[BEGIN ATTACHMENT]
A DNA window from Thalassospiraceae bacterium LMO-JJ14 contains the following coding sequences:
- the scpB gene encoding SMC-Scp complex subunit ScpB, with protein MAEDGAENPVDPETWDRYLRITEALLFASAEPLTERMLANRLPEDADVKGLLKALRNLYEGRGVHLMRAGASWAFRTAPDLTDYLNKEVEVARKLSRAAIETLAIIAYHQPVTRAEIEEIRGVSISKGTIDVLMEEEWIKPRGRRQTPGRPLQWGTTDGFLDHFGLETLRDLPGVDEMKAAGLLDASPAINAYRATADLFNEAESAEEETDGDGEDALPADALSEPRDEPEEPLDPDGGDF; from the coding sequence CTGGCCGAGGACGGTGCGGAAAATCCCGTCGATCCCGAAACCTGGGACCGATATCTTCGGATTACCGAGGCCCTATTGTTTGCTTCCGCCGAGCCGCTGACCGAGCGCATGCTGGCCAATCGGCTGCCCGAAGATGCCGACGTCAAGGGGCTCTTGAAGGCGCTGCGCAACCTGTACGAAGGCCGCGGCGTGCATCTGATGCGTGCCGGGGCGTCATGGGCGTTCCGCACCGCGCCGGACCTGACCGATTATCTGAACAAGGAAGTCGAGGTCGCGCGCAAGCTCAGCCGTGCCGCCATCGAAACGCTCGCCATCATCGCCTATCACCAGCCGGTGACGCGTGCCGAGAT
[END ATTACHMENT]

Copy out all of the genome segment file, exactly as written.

A DNA window from Thalassospiraceae bacterium LMO-JJ14 contains the following coding sequences:
- the scpB gene encoding SMC-Scp complex subunit ScpB, with protein MAEDGAENPVDPETWDRYLRITEALLFASAEPLTERMLANRLPEDADVKGLLKALRNLYEGRGVHLMRAGASWAFRTAPDLTDYLNKEVEVARKLSRAAIETLAIIAYHQPVTRAEIEEIRGVSISKGTIDVLMEEEWIKPRGRRQTPGRPLQWGTTDGFLDHFGLETLRDLPGVDEMKAAGLLDASPAINAYRATADLFNEAESAEEETDGDGEDALPADALSEPRDEPEEPLDPDGGDF; from the coding sequence CTGGCCGAGGACGGTGCGGAAAATCCCGTCGATCCCGAAACCTGGGACCGATATCTTCGGATTACCGAGGCCCTATTGTTTGCTTCCGCCGAGCCGCTGACCGAGCGCATGCTGGCCAATCGGCTGCCCGAAGATGCCGACGTCAAGGGGCTCTTGAAGGCGCTGCGCAACCTGTACGAAGGCCGCGGCGTGCATCTGATGCGTGCCGGGGCGTCATGGGCGTTCCGCACCGCGCCGGACCTGACCGATTATCTGAACAAGGAAGTCGAGGTCGCGCGCAAGCTCAGCCGTGCCGCCATCGAAACGCTCGCCATCATCGCCTATCACCAGCCGGTGACGCGTGCCGAGAT